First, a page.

Escondido Federal Credit Union

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Escondido Federal Credit Union

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On December 18, 1959, ten founding subscribers signed and submitted an Organization Certificate to the Bureau of Federal Credit Unions requesting establishment of Escondido City Employees Federal Credit Union. On December 28, 1959, the Bureau of Federal Credit Unions granted approval and Escondido City Employees Federal Credit Union was granted a federal charter with the par value of shares at $5.00 and the field of membership limited to those having the following common bond: Employees of the City of Escondido, California, who work therein; employees of this credit union; members of their immediate families; and organizations of such persons.

Once located in the tiny basement of 100 Valley Boulevard, the Credit Union grew along with the City and as of 1985 had approximately 710 members and $1,611,809.14 in assets. In 1988, Escondido City Employees Federal Credit Union moved into the newly constructed City Hall at 201 North Broadway. On March 9, 1994, Escondido City Employees Federal Credit Union officially became Escondido Federal Credit Union when the National Credit Union Administration (NCUA) granted approval of the credit union's request for a name change.

In December 1999, Escondido Federal Credit Union was granted an amendment to the originally chartered membership to include the following common bond: Employees, registered volunteers, and elected and appointed officials of the City of Escondido, California, who work in Escondido, California; Members of the Escondido Police Department Reserves who work in Escondido, California; Employees and registered volunteers of the California Center for the Arts, who work in Escondido, California.

In order to accommodate the expansion of membership that came with the approval of the amendment of original charter, renovations of 2261 E. Valley Parkway began in March 2000. Escondido Federal Credit Union opened the doors of the Administrative Branch in April 2001 which also featured a convenient drive-thru ATM kiosk.

Today, Escondido Federal Credit Union continues to operate under the same Credit Union principals and guidelines set forth by the founding ten subscribers. EFCU continues to look out for members' interests and provide a level of service that is not generally available at other financial institutions. Whether it's providing a loan to help a member cover unexpected medical bills, giving financial counseling, or simply offering a better deal on a used car loan, Escondido Federal Credit Union makes a difference for its members.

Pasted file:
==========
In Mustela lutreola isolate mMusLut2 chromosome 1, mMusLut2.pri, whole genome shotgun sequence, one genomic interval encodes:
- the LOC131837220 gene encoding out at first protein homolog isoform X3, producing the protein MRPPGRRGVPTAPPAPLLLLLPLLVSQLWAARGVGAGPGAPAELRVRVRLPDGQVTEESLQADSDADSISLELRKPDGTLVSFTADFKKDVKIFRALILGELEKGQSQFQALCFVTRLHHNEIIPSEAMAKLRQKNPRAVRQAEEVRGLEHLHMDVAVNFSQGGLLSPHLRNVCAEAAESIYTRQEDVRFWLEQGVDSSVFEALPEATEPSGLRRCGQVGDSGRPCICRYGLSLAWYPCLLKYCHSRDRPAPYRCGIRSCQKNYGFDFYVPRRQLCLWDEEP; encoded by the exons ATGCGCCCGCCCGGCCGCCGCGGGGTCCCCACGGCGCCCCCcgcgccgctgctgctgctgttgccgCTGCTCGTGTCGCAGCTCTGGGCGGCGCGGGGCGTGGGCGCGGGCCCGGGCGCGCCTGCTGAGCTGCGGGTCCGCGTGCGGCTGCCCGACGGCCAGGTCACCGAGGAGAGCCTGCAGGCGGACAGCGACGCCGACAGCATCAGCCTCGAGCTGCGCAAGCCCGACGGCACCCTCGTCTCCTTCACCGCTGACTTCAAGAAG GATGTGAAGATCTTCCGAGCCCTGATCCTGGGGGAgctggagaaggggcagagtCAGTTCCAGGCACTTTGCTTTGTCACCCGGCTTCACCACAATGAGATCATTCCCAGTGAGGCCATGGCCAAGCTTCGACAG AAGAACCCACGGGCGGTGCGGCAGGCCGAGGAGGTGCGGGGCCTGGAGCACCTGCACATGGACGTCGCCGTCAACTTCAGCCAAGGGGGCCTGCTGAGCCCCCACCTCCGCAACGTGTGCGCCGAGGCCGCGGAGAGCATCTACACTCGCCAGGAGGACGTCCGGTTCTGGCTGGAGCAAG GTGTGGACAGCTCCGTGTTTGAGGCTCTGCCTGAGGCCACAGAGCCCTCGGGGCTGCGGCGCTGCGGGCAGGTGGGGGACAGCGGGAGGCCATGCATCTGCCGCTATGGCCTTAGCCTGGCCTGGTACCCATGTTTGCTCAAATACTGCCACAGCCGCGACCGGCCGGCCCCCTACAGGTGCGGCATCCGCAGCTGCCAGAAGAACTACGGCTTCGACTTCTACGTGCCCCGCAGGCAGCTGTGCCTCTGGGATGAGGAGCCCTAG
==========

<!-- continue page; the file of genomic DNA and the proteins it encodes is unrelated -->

The Credit Union National Association (CUNA) Cooperative Alliances Committee developed seven cooperative principles that reflect this commitment to serving members and their communities. These principles were inspired by the Rochdale Principles, which were named after the first successful co-op, founded in Rochdale England in the 1840s.

  1. Voluntary Membership
    Credit unions are voluntary, cooperative organizations, offering services to people willing to accept the responsibilities and benefits of membership, without gender, social, racial, political or religious discrimination.

    Many cooperatives, such as credit unions, operate as not-for-profit institutions with volunteer board of directors. In the case of credit unions, members are drawn from defined fields of membership.
  2. Democratic Member Control
    Cooperatives are democratic organizations owned and controlled by their members, one member one vote, with equal opportunity for participation in setting policies and making decisions.
  3. Members' Economic Participation
    Members are the owners. As such they contribute to, and democratically control, the capital of the cooperative. This benefits membership in proportion to the transactions with the cooperative rather than on the capital invested.

    For credit unions, which typically offer better rates, fees and service than for-profit financial institutions, members recognize benefits in proportion to the extent of their financial transactions and general usage.
  4. Autonomy and Independence
    Cooperatives are autonomous, self-help organizations controlled by their members. If the cooperative enters into agreements with other organizations or raises capital from external sources, it is done so based on terms that ensure democratic control by the member and maintains the cooperative autonomy.
  5. Education, Training and Information
    Cooperatives provide education and training for members, elected representatives, managers and employees so they can contribute effectively to the development of the cooperative.

    Credit unions place particular importance on educational opportunities for their volunteer directors, and financial education for their members and the public, especially the nation's youth. Credit unions also recognize the importance of ensuring the general public and policy makers are informed about the nature, structure and benefits of cooperatives. 
  6. Cooperation Among Cooperatives
    Cooperatives serve their members most effectively and strengthen the cooperative movement by working together through local, state, regional, national, and international structures.
  7. Concern for Community
    While focusing on member needs, cooperatives work for the sustainable development of communities, including people of modest means, through policies developed and accepted by the members.

These seven principles are founded in the philosophy of cooperation and its central values of equality, equity and mutual self-help. They express, around the world, the principles of human development and the brotherhood of man through people working together to achieve a better life for themselves and their community.